Hongi and haka greetings for Charles and Camilla in Auckland

An energetic Maori greeting and more serene harbourside flag-waving welcomed the Prince of Wales and Duchess of Cornwall to Auckland.

Charles and Camilla started the second day of their tour to New Zealand in the grounds of Government House, where Maori elders Kaumatua and Kuia and performed the hongi – a greeting which saw them rub noses.

A boisterous haka then followed, performed by members of the New Zealand Defence Force’s Maori cultural group, while elders explained each step to the couple.

In the afternoon, there was a more serene reception for Charles and Camilla – on their third tour to the country – in the city’s Wynyard Quarter, where hundreds of well-wishers sought to catch of a glimpse of the royal visitors, including workers at a building site overlooking the walkway.

It was the same walkway where the Duke and Duchess of Sussex met an enthusiastic crowd just over a year ago during their first overseas tour as a married couple.

Tuesday saw the first mention of the recent Rugby World Cup in Japan, where England saw off the All Blacks 19-7 in the semi-final before going down to South Africa in the final.

Royal visit to New Zealand – Day Three
The Prince of Wales meets New Zealand All Black player Ali Williams, as he attends a Prince’s Trust reception at Mantells, Mt Eden, Auckland (Chris Jackson/PA)

The Prince’s Trust was established in New Zealand just over a year ago and one of its ambassadors is Ali Williams, capped 77 times for the All Blacks.

When Charles mentioned the recent tournament at a Prince’s Trust Tea in the city’s Mantells restaurant, the lock joked: “We like to share it around.”

Camilla herself attended a tea, where she was told of inspirational work that women and girls in New Zealand are taking on during a Women of the World (WOW) event.

Camilla, president of WOW, listened to speeches from a Paralympian and model, two schoolgirls and the 20-year-old chief executive of a social enterprise.

WOW was launched by Jude Kelly in 2010 and aims to celebrate the achievements of women and girls and looks at what obstacles they face in achieving their potential.

Among the speakers was Alexia Hilbertidou, who founded GirlBoss New Zealand as a teenager to close the gender gap in science, maths, technology and leadership and now runs workshops to empower women.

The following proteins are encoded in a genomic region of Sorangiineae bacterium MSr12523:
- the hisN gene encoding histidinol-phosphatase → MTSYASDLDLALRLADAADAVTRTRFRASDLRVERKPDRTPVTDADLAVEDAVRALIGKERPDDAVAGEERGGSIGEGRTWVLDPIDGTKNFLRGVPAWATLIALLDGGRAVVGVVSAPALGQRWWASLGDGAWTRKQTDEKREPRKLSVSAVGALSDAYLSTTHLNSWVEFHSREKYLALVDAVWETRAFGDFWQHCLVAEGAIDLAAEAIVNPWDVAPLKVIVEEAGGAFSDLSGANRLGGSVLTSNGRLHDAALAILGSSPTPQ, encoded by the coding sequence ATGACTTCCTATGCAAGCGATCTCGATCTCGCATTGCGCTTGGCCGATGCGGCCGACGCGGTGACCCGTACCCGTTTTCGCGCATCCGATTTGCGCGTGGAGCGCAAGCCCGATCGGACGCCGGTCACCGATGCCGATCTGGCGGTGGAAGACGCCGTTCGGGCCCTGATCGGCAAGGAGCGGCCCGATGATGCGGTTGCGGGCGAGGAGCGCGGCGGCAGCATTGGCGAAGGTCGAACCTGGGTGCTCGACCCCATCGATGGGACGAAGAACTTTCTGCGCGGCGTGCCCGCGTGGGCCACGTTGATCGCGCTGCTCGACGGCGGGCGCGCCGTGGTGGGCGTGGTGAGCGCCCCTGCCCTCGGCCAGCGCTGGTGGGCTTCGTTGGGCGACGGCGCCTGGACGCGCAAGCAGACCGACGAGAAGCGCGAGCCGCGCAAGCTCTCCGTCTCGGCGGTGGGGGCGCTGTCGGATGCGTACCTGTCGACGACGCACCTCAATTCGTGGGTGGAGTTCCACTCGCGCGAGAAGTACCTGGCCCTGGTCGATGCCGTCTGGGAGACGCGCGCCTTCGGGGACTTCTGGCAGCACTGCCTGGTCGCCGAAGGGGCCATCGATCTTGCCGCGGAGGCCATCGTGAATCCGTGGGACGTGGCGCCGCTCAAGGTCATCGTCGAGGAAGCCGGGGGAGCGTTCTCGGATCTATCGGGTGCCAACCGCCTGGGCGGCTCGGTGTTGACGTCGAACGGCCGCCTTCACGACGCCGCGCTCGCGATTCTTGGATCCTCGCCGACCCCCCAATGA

Royal visit to New Zealand – Day Three
The Duchess of Cornwall and Dame Kiri Te Kanawa attend a reception hosted by Governor-General Dame Patsy Reddy at Government House in Auckland, on the third day of the royal visit to New Zealand.

The 20-year-old said: “I started to wonder ‘Why are so many of my female friends, who are so intelligent and so capable, not going into these fields and not feeling like they belong?’”

She added that she was passionate about her generation being the one that sees a change in equality statistics, pointing out that there were more people called John than women who serve as chief executives of New Zealand’s biggest companies.

Sporting a brooch with the WOW logo, Camilla told the audience: “It (WOW) gives women a chance to face the obstacles that block their paths and talk about the different solutions to the challenges in their life.

“Above all, it celebrates and supports the achievements of multiple women and girls of every culture and community.”

The duchess also paid tribute to the “brilliant” staff at a New Zealand domestic violence charity.

Camilla has long campaigned on the issue and was visiting Shine, which stands for Safer Homes in New Zealand Everyday, and helps thousands of adults and child victims of domestic abuse.

“You’re all doing a brilliant job. Just listening to the survivors is so important,” she told staff at Shine’s headquarters in Auckland.

The second day of the tour drew to a close with a reception at Government House, attended by guests including singer Dame Kiri Te Kanawa, who performed at the wedding of Charles and Diana, Princess of Wales, in 1981.

The tour now moves to Waitangi, a significant region in the history of New Zealand where a treaty was signed on the relationship between the Maori and Crown.